Welcome to my website which is about growing organic vegetable sustainably. My Garden Ecobeds use very little water and only homemade compost to maintain strong growth, and they produce lots of healthy nutritious organic food all year round. You can find out more about them on my page at http://jashxxxxxx.blogspot.com.au/p/wicking-beds-plus.html..............................................John Ashworth 27th November 2017.
Latest Update 27th August 2017.
grow a dozen or so Tomatoes in Ecobeds, but I only grow a couple of varieties each year because of space limitations. I always grow Tommy Toes which is an heirloom cherry style tomato and is very sweet and productive. The second one is usually changed every year, but eventually I will settle on another stalwart and stick with them both.
Tomatoes are self pollinating, but they do need help from buzz pollinators like native Australian bees or strong winds to dislodge their pollen. To be sure of a good harvest, I hand pollinate them with an electric toothbrush.
Check out my blogpage
which explains how I maintain productivity in my Ecobeds. It describes
how soil is prepared prior to planting, the importance of rainwater in
Ecobeds, how to regulate the sun's intensity and how to feed plants
through their leaves.
Check out my blogpage which tells you when to sow seeds.
Sow tomato seeds in an EcoPropagator and when big enough to plant out, plant them in the prepared bed. Move the
mulch to make room for each seedling and plant them
in their jiffy pots 500mm apart in rows 650mm apart. Plant them deep so half their exposed stem is buried. Water them in generously to increase contact with the soil.
Provide vertical support
for the tomato vines as they grow.
out side shoots until there are 5 sets of tomatoes on each plant. Nip
out the leader and any new side shoots that develop. This will maximise
the size and quality of the fruit.
I don't reduce established foliage as is common practice, because tomatoes don't need extra sunlight to ripen, and I usually harvest them as soon as they turn yellow.
Harvesting and Storage.
Tomatoes will be ready for harvested from mid January.
them when they start to turn yellow before they are too attractive to birds and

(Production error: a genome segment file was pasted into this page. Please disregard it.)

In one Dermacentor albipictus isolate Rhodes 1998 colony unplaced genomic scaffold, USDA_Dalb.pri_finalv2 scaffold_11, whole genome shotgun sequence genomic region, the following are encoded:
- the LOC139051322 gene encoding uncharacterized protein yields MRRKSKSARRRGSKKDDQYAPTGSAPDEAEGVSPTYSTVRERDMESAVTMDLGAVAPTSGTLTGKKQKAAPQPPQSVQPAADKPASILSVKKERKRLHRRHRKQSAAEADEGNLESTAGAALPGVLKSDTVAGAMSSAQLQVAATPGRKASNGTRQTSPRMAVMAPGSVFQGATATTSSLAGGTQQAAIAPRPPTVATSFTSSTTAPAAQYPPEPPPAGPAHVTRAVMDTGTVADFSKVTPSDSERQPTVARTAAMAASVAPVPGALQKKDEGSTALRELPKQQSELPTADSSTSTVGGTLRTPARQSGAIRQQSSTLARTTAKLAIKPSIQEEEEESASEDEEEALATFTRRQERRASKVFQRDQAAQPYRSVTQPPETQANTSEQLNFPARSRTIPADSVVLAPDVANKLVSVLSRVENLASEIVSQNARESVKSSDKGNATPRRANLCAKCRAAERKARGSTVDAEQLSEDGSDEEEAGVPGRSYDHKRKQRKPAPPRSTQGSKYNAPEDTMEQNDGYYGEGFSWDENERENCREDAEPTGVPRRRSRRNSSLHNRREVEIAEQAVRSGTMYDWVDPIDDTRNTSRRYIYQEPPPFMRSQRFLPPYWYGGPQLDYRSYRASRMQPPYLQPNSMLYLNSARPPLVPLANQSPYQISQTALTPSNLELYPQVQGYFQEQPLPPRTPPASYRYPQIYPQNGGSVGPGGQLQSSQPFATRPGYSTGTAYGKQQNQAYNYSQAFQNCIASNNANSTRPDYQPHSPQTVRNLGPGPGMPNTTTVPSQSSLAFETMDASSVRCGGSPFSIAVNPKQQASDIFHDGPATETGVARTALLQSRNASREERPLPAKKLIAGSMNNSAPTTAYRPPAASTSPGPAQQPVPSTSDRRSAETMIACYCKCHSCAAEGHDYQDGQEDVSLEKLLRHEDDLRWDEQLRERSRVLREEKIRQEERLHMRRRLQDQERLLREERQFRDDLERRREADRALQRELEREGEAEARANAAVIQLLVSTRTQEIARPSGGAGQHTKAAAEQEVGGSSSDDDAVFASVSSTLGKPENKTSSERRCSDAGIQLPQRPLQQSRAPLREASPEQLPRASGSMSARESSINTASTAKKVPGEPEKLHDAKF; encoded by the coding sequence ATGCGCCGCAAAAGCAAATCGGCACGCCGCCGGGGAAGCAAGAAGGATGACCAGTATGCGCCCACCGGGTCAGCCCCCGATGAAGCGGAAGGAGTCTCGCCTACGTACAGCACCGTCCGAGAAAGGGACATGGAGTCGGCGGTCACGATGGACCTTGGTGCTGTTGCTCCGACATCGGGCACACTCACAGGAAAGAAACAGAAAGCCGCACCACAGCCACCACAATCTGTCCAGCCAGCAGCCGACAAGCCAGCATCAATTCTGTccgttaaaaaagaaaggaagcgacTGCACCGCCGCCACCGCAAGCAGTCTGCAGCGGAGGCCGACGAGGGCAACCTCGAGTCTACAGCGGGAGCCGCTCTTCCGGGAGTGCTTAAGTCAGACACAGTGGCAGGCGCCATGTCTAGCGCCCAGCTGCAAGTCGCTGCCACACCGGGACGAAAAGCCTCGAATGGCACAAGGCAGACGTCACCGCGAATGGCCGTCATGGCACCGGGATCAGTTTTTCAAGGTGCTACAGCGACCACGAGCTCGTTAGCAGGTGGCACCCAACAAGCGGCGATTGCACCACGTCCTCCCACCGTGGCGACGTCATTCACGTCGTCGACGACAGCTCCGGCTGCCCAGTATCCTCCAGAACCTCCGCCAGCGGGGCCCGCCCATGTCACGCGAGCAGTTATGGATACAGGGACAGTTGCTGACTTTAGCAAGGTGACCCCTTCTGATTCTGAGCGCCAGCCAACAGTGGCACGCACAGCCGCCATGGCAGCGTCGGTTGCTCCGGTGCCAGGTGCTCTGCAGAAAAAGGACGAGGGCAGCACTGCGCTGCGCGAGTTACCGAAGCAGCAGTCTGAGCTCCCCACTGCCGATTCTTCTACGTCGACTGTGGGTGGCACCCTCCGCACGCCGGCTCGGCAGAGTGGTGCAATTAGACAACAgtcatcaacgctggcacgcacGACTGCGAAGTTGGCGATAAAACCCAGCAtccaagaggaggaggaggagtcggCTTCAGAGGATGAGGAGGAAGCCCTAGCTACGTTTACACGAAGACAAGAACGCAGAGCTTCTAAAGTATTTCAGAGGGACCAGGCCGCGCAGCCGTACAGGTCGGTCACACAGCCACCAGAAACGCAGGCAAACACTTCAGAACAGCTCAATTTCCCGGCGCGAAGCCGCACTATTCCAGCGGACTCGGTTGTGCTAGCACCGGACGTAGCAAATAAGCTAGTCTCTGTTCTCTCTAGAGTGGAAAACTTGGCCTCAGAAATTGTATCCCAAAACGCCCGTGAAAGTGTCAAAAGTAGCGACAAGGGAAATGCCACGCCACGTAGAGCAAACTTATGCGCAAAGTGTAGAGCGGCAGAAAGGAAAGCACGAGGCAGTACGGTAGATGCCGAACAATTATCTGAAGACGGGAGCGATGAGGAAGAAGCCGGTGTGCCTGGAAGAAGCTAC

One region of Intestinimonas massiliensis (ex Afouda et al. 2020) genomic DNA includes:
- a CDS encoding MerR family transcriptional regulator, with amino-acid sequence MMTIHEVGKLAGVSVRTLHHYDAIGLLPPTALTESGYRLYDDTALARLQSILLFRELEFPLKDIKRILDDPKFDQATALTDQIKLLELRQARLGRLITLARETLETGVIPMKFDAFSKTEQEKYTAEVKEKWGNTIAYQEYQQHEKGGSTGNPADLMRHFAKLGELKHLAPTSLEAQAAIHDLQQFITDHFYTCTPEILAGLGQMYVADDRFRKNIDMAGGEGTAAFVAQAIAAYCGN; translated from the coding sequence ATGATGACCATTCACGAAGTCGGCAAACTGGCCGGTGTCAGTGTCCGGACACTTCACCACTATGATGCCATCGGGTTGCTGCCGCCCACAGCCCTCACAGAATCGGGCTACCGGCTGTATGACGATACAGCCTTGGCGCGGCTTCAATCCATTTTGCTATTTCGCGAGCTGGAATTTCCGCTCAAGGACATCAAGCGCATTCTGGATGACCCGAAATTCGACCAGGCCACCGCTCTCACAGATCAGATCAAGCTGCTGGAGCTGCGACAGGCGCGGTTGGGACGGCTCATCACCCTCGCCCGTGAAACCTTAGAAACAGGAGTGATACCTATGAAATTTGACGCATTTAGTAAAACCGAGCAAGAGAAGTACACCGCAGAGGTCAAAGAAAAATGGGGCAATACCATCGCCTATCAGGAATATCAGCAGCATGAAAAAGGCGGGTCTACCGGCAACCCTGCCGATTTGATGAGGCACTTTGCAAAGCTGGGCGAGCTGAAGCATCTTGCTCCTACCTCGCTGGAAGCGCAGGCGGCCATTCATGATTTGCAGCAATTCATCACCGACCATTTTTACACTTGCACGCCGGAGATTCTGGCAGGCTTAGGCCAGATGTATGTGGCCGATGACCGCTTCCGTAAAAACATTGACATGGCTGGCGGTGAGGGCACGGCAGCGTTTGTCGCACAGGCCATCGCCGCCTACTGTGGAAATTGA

other pests. If you prefer to ripen them on the vine protect them with pest exclusion net bags.
don't need direct sunlight to ripen, just warmth. Stripping the
foliage reduces the food supply needed to grow the tomatoes so avoid this common practice.
Store tomato surpluses in preserving jars, just blanch
them in boiling water for 2 minutes, cool them rapidly in cold water and
Pack them in the jars with basil, salt and sugar (to taste),
and sterilise them in a pressure cooker (lowest setting) for about 5 minutes. Don't add water, they should pack down well in their own juice.
Cool slowly before removing them from the cooker. Rinse the
outside of the bottles, dry and label them.
Store them in a cool, low light room in racks until required.
are self pollinating, however the pollen grains are securely held on
the plants anthers. Moderate vibration will release this pollen and
often a strong breeze will be enough.
Bumble bees buzz pollinate tomatoes by grabbing the tomato flower and
vibrating their flight muscles vigorously. Honey bees don't use this
technique and consequently they are not very efficient tomato pollinators.
Australia where there are no bumble bees (except Tasmania), we must rely on native bees
(like the blue banded bee) or the wind. Both are unreliable in suburban
To ensure a good fruit set, buzz pollinate by hand. I do this using an electric toothbrush. See Video
Organic Pest Control.
like most vegetables, are vulnerable to attack from certain pests in my
garden. My blog on "Controlling Garden Pests" explains a
little about these pests and what to do to protect plants from them. For details click on the appropriate link below.